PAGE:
4. Users have domain knowledge: Business users are experts in their domain. It’s difficult to build that knowledge unless you are part of that ecosystem. In fact, the people who make products for enterprises need to thoroughly research the user’s needs to come up with the solution. A lot of functional requirements have to be documented. But in case of consumer applications, you can try to imitate being a USER. For example, in order to make a new consumer application to book tickets, one can easily start with the own self as the user and ask few friends on how they book tickets and come up with fairly useful UI.
  5. Value instead of love: Lastly, when enterprises make applications, they think of creating long-term value because of their product life cycles being long. In case of consumer applications, companies really focus on building love and attractiveness of the application so that you remain engaged. The ERP software stays in company for more than 10–15 years but Orkut (erstwhile popular social networking site) did not survive for many years. In fact people are now bored with facebook also and moving to Instagram.

Because of these above mentioned differences, the model of innovation also is skewed.

Model of Innovation

This is a standard model innovation. To briefly explain:

Desirability — A desirable solution is one that your customer really needs. It should not just address the pain point but also be aim at giving pleasure {don’t think otherwise :)}.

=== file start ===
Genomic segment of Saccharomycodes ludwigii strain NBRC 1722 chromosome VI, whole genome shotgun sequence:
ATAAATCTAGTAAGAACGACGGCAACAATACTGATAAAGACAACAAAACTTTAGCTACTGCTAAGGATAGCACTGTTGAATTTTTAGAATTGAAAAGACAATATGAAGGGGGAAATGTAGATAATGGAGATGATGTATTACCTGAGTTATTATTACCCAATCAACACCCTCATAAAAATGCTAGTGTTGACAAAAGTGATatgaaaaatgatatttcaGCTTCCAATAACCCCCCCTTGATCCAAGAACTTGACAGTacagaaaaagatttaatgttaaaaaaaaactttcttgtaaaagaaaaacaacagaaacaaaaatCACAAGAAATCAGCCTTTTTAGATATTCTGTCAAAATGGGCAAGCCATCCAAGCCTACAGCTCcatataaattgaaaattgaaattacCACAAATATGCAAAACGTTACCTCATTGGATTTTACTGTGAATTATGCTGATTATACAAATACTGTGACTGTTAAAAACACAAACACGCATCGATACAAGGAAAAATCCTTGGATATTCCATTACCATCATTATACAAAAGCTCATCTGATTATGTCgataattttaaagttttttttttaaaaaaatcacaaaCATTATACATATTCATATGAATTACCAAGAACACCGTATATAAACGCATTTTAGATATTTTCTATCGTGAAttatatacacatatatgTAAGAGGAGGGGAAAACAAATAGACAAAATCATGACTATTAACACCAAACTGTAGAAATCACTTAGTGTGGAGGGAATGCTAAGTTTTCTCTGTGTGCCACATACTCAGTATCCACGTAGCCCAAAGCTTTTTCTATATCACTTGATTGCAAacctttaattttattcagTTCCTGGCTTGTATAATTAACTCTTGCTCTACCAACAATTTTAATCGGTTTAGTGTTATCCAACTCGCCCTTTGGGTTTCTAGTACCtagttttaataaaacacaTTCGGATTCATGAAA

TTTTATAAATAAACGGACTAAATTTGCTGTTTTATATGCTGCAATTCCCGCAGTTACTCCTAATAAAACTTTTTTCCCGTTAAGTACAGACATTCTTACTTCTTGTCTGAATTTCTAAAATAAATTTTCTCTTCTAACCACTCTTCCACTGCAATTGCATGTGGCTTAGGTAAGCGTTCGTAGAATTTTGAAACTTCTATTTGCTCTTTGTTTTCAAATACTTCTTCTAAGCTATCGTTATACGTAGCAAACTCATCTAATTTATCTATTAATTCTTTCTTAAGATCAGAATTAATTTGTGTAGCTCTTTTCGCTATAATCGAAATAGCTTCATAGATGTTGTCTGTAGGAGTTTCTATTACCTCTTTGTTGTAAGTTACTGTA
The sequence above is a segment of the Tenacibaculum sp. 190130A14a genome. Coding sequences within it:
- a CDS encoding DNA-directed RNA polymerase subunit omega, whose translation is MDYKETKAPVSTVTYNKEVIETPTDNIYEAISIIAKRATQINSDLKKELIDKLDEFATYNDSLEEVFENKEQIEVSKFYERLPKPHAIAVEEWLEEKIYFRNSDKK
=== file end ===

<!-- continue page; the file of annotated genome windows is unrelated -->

Feasibility: A feasible solution, which is building on the strengths of your current operational capabilities. New development should aim to provide competitive advantage to the business.

Viability: New solution should focus on the entire value chain of your solution to ensure that it is viable now and in the future. If the customers see that they can earn from solution then, they will buy it.

Every enterprise, whether B2E or B2C, tries to ach­­ieve a sweet spot between desirability, feasibility and viability but because their priorities are different, their innovation focuses on few things and not all.

Innovation Model is skewed because of different priorities

Consumer application Vs Enterprise Application

Consumer Product Vs Enterprise Product

Tesla is prominent example of innovation in the B2C space in recent times. They are transforming the entire auto industry. The cars have a waiting period of over 2 years. But people are not buying it just because it saves money on fuel or because it’s sustainable — they buy it because its looks cool to own a Tesla. It represents technology which the owners would like to talk over lunch or create stories around. Also note, that it’s not cheap either — priced higher than BMW 5 series or Mercedes E class with no proven track record.

On the other hand, if you see a backhoe loader, it looks almost the same as it used to look 20 years back. The design hasn’t changed much. In fact, now companies are thinking about enhancing the user experience of the driver by thinking about reduced NVH levels and improving space inside the cabin. Till now the (manufacturers) focus has been on making the most reliable and durable loader which does its work properly and not worry about looks and experience.

SAP’s new design language. SAP Fiori

B2E enterprises are realizing that “Good Design is Good Business”. B2E software companies are working towards making software which are user friendly and looks good. They are on the path of embracing complexity while reducing complications. And designers play a huge role in this ecosystem. They will be the ones who will work towards providing delightful experiences and meaningful solutions.